29 December 2015
One of the most common questions I am asked is what is the most effective closing technique? I used to say, you close from the moment you enter the designer’s office. Although I still think that is true, I also know closing starts when you find out what the needs of that client are, which should begin even before you call for an appointment.
It’s simple, without a need, there is no sale.
The current method is showing a lots of new and beautiful product, the designer asking for samples and that defines, in many sales peoples’ minds, the need. If they are asking for samples, they MUST need it for something, right? Wrong! This way of presenting is the result of decades of showing that way and the designers’ expectations!
But how does this make a sale? Let’s get real! This is what it really produces.
Or some sales people may even ask if the designer is busy. They are..wow that must mean they have lots of needs which then equal sales.
I am sorry to burst your bubble, but busy and samples do nothing to find out if what their NEEDS are or what they will purchase. Most importantly, do their current NEEDS match your PRODUCT?
There are plenty of companies and design firms that are incredibly busy, but the needs don’t match the product you have at that time, no matter how much product you may show or they may request.
So getting closer to needs and matching that with product you sell is the best closing technique there is in the sales world.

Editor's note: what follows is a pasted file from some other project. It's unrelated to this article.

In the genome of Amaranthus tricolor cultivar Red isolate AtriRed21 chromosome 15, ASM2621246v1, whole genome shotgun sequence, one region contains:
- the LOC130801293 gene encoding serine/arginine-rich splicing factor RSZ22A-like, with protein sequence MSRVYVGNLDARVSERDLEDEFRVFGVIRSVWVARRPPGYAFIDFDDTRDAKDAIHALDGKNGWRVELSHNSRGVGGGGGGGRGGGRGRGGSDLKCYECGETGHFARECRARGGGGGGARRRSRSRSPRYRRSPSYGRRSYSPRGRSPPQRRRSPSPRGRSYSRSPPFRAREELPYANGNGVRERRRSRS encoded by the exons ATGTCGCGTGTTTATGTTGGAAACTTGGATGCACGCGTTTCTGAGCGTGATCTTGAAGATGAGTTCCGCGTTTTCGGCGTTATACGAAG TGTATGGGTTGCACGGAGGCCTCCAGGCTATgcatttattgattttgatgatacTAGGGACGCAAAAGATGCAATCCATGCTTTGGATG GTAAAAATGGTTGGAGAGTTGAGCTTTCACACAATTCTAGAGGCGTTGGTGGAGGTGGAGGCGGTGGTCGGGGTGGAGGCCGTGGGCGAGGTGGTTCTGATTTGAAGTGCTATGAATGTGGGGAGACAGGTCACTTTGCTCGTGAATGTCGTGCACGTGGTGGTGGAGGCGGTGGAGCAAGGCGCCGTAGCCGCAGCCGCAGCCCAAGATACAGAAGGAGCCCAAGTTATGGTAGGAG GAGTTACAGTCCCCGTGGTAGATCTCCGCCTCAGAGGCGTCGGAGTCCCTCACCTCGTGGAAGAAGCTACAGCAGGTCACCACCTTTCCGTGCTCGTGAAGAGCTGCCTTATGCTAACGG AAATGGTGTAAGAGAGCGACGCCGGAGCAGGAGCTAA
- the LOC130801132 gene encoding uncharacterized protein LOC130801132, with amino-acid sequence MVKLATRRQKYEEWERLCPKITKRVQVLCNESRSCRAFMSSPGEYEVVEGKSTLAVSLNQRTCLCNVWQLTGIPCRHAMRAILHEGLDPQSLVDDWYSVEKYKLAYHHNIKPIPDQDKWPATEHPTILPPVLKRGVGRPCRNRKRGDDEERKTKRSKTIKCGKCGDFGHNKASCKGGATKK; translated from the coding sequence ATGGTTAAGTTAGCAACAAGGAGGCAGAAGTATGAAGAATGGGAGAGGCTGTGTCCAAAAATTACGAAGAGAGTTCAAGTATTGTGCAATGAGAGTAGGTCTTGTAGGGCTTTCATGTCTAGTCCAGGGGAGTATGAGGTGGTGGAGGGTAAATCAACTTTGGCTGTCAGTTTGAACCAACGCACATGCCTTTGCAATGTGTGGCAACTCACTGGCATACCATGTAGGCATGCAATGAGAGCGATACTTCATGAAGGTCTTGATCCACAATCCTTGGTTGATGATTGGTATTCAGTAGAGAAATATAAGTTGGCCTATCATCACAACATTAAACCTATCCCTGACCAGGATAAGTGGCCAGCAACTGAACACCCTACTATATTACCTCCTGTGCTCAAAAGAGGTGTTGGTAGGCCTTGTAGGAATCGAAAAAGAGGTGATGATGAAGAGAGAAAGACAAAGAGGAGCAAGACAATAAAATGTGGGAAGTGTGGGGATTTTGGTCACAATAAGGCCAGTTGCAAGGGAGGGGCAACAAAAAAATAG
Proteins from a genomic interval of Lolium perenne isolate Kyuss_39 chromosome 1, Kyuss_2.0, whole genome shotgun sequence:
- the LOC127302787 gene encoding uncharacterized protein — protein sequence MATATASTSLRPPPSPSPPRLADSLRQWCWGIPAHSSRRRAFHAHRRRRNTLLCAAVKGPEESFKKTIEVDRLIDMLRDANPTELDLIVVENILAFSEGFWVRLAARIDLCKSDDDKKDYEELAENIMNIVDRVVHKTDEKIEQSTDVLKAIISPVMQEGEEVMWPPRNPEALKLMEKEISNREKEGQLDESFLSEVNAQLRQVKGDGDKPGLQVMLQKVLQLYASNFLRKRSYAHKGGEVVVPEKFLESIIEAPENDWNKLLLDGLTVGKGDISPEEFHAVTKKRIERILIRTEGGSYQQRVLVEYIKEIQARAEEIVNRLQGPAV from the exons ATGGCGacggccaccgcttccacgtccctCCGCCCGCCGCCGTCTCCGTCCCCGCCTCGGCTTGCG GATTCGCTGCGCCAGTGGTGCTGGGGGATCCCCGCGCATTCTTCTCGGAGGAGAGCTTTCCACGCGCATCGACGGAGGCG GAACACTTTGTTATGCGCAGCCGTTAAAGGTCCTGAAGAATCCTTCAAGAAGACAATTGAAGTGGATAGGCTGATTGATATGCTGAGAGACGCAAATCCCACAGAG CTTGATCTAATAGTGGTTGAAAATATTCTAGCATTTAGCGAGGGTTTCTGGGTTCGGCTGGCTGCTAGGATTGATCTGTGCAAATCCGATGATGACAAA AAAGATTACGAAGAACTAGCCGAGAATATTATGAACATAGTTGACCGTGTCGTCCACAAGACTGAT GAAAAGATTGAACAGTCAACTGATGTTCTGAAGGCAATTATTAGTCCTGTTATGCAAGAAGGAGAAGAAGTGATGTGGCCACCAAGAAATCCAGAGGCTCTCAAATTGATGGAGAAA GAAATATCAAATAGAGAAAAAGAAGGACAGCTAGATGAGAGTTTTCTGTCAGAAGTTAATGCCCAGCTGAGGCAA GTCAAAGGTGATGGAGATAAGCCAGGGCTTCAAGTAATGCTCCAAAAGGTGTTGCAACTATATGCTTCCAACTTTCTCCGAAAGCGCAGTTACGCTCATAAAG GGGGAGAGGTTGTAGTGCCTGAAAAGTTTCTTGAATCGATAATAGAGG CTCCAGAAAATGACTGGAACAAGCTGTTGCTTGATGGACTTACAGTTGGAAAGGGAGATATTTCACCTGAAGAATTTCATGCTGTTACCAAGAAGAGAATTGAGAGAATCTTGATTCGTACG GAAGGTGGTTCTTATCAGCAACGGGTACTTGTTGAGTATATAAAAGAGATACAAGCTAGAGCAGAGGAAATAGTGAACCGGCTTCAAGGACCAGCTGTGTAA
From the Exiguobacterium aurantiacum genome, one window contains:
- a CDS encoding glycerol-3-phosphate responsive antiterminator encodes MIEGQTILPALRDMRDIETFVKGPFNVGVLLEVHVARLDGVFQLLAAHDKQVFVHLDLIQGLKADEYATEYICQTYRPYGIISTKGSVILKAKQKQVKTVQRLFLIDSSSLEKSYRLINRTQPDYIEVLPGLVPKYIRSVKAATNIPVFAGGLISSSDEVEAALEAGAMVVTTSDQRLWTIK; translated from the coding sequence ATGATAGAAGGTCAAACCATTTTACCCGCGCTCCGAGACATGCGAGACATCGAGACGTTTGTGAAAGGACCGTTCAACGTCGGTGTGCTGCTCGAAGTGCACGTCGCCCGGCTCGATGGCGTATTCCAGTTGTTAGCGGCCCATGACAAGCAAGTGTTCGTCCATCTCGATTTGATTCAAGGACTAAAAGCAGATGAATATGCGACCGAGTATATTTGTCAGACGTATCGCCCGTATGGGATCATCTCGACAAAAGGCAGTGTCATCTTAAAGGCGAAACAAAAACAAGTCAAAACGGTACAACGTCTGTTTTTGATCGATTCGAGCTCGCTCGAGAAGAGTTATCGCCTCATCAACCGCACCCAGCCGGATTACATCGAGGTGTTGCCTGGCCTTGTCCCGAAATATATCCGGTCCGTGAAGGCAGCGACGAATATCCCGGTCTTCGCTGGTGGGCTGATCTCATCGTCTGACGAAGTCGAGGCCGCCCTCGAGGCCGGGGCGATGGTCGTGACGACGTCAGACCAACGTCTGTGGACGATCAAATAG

Then what’s the best way to find out what the needs are?
Asking relevant questions, continuing to dig deeper and making sure your client knows it’s in their best interest to not waste a lot of their precious time showing things that may never be relevant to them. Helping them by finding out what they currently need is how to really form that relationship. They see your function quite differently and to THEIR advantage.
My experience, when observing sales people, is they ask a few questions but do not ask more to really qualify what the designer really needs (not use). When asking a client what their lighting needs are is vague and produces nothing at all except giving them your lighting binder. To ask if they are currently working on a project that requires table lamps and then digging deeper to see what that may look like and you might have is getting MUCH closer to a SALE!!
Sales people need to focus on being the solution, not giving designers MORE to do. Having a designer figure out where they can use that beautiful fabric, furniture, lighting or whatever product you happen to be piling in front of them and they happen to like, without knowing exactly what they will use it for, is leaving all up to chance. You’d probably have more luck with a lottery ticket to make money.
My method of training sales people is to start to understand the clients’ past history of purchasing and build on that. Facts of the clients’ buying habits beat out guessing every time!
But don’t panic…yes you can show all that beautiful, new product…just ask first, show later!
Deborah Flate, founder of Dialogue Consulting, has trained hundreds of sales people in the interior design industry, after her own sales career with high end product companies and showrooms.
She increased sales by 300% for one of her clients using these techniques to train their sales people.
She is a sought after keynote speaker on revolutionary new ways to Power up Your Sales NOW! and has a four part e-course based on her ebook: THE FUTURE OF SELLING TO INTERIOR DESIGNERS! You can download the ebook it at Dialogue-Consulting.com and sign up at the top of the page.
For information on booking Deborah for your next sales conference or any of her ecourse, email at firstname.lastname@example.org or call her at 773-281-9448.